One of the best ways to prepare for a backpacking trip is to do a shakedown trip or two. Especially if you will be tackling a lot of miles with a group. Shakedowns give you time to hone your personal and group gear down to what you really need. It offers the chance to learn what your daily routine will be like. For a group it starts showing the potential challenges and synergies among group members, working through them before you decide it’s best to feed a hiking companion to the bears. Not really, but group dynamics work so much better on trail when you understand each others idosyncranies.
I’m digging in the way-back machine here. My first experience with a shakedown was with our Troop’s Philmont Crew. We were prepping for our Philmont Scout Ranch trip and had been doing a lot of hiking together in the city. But that didn’t mean we knew what it would be like as a group to set up camp, make meals, sleep and break camp the next day, and again the day after that. All with miles under our feet in between.
So we decided to start with a weekend camping trip at Wild River State Park. The plan was to set up camp near the rest of the Troop the first evening. The next morning after our group had made breakfast, we’d break camp, “ruck up” and set out on trail for the day, only returning to our same campsite that evening to set up camp again and make dinner.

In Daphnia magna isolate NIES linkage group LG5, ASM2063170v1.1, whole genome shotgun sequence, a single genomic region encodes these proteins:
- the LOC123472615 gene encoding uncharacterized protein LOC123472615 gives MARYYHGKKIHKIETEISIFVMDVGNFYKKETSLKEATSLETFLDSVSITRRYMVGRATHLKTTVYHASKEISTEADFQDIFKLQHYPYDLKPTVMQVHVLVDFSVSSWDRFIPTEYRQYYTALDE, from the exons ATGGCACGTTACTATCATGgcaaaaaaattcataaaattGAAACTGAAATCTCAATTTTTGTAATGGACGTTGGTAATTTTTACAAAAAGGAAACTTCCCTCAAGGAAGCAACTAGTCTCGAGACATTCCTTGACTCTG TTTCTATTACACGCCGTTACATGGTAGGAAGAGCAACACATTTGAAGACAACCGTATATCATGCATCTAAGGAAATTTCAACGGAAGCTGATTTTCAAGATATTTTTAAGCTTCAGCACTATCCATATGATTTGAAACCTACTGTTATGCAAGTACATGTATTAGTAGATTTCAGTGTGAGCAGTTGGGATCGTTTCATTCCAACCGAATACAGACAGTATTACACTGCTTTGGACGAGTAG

It was a chilly spring morning when we set off from our campsite. All of us bundled up and carrying about 45lbs of gear each. It didn’t take long for us to realize that we were overdressed. We had to stop to take off layers and shove them into our already overpacked packs.
Shakedown Lesson: Wear just enough when you start hiking to have a bit of a chill. If you’re all toasty warm when you start, you’re going to get hot quickly.
Our route seemed simple enough. About six to eight miles on what we expected would be pretty flat terrain. Part of it across prairie and part along the St. Croix River. What the Scouts hadn’t planned on was that most of the trial they’d selected was combined hiking and horse trail. Minnesota State Parks lay sand for these trails because it’s easier on the horses homes. Humans, or more specifically human calves, will get a solid workout hiking with a fully loaded pack on sand. It slows your speed too.
And there is also the potential for blisters. So really paying attention to your feet becomes important. I remember distinctly the blisters that I got, no matter what I tried. Wicking liner socks, moleskin and rest. Even still, by the end I had blisters. So I knew I’d need to keep looking for a solution or the longer hikes of my future would only be miserable.
Shakedown Lesson: Sometimes you’ll be miserable with blisters. Or mosquito bites. Or a cold. Come prepared with your first aid kit.
I also learned helpful things. Like that I definitely overpacked clothing. That the trekking poles I’d decided to by in the months leading up to the weekend were a solid investment. And that we would fall into a routine as a group, that while there would be challenges, we were better prepared to handle. Best of all that I would really enjoy being on trail with this group of young men and the other two adult leaders.
At the end, we learned a lot about the type of equipment we needed as a group, what we had duplicated between all of our individual gear and what would be better left behind on our next, longer trip. That a shakedown is a step into realizing that you don’t need all that stuff you think you do.
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